Stones Stones Go Away…Come Again Another Day. No!
World Small Animal Veterinary Association Congress Proceedings, 2019
M. Dunn
Clinical Sciences, Université de Montréal, St. Hyacinthe, QC, Canada

Removal of lower urinary tract urolithiasis is amenable to various interventional approaches depending on the species, sex, type of stone present and stone burden. Considering minimally invasive approaches to stone removal in lieu of surgical cystotomy is recommended.1 Figure 1. An example of a decision making algorithm in the evaluation of a patient with bladder stones. Procedures are considered in order of least to most invasive. (VIN editor: Figure 1 was not provided at the time of publication).

Voiding Urohydropulsion

Allows antegrade removal of bladder stones through the urethra. Recommended for small stones in female cats and dogs but should not be attempted in male cats.2

Under general anesthesia, a urinary catheter is used to fill the bladder with saline (avoid overfilling, estimated bladder capacity 10–15 ml/kg). The urinary catheter is removed, in females, the patient is positioned vertically, males are placed in lateral recumbency. The urinary bladder is palpated, shaken gently, pulled cranially to straighten the urethra. Gentle but steady pressure is applied to the urinary bladder to induce micturition and allow for expulsion of stones.

Percutaneous Cystolithotomy (PCCL)

Urolith removal of any size/number in dogs and cats of any breed, sex and size. This procedure can be considered when uroliths are too large to be removed by urohydropulsion. Under general anesthesia, a urinary catheter is placed and the bladder is filled with saline. A 1–1.5 cm abdominal incision is made over the bladder apex. The bladder apex is exposed, stay sutures are placed and a screw trocar is advanced into the lumen of the bladder following a stab incision. Rigid/flexible cystoscope is inserted through the trocar under continuous saline irrigation. A stone basket passed through the working channel of the cystoscope is used to remove the stones. In males, all or most of the urethra can be examined in an antegrade manner with a flexible cystoscope. Following removal of the trocar, the bladder incision is closed in a standard manner.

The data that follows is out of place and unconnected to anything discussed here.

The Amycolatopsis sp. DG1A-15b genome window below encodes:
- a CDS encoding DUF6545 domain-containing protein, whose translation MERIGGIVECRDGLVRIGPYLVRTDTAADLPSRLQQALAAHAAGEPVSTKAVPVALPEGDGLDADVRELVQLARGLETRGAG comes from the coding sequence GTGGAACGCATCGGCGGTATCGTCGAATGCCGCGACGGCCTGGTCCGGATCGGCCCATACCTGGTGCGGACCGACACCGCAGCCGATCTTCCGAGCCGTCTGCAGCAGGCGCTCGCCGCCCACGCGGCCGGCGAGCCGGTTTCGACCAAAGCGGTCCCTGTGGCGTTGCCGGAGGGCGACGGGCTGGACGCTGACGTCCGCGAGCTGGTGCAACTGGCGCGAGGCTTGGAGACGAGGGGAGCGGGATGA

Cystoscopy and Intracorporal Lithotripsy

Allows urolith removal in female dogs and cats and some male dogs. Male cats, small male dogs or patients with large stone burdens should undergo PCCL. Under general anesthesia, a retrograde urethrocystoscopy is performed.

Small uroliths are removed using a stone basket. Larger uroliths are fragmented by a holmium:YAG laser or electrohydraulic lithotripter.3 Direct contact of the tip of the laser fiber is required. Once fragments are small enough, they can be removed using the stone retrieval basket. Smaller fragments and debris can also be voided by urohydropulsion.

Figure 2. Summary of minimally invasive options and guidelines for patient selection for the removal of bladder uroliths in dogs and cats


Size and number of uroliths

Sex and species



Voiding urohydropulsion

Stones <3–4 mm in small female dogs
Stones <2.5 mm in female cats
Male dogs limited by size of penile urethra

Female dogs and cats
Not indicated in male cats as risk of urethral obstruction

Low cost equipment
Can be done in general practice

Stones may remain in the bladder
Large and spiculated stones may obstruct the urethra

Percutaneous cystolithotomy (PCCL)

No restrictions

No restrictions

Excellent visualization of the entire lower urinary tract and easy retrograde stone removal

Specialized equipment

Cystoscopic basket retrieval

Access to lithotripsy may be necessary for large or embedded stones

Female dogs and cats
Male dogs >7 kg (penile urethra must allow passage of the flexible scope)

No suture material in the bladder

Specialized equipment

Intracorporal lithotripsy

Low stone burden preferable

Female cats and dogs
Male dogs >7 kg

No suture material in the bladder

Specialized equipment
Long procedural length with large stone burden


1.  Lulich JP, Berent AC, Adams JL, Westropp JW, Bartges JW, Osborne CA. ACVIM Small Animal Consensus Recommendations on the Treatment and Prevention of Uroliths in Dogs and Cats. J Vet Intern Med. 2016;30:1564–1574.

2.  Butty E, Vachon C, Dunn M. Interventional urology. Vet Clin Small Anim. 2019;49:287–309.

3.  Defarges A, Dunn M. Use of electrohydraulic lithotripsy to treat bladder and urethral calculi in 28 dogs. J Vet Intern Med. 2008;22:1267–1273.


Speaker Information
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M. Dunn
Clinical Sciences
Université de Montréal
St. Hyacinthe, QC, Canada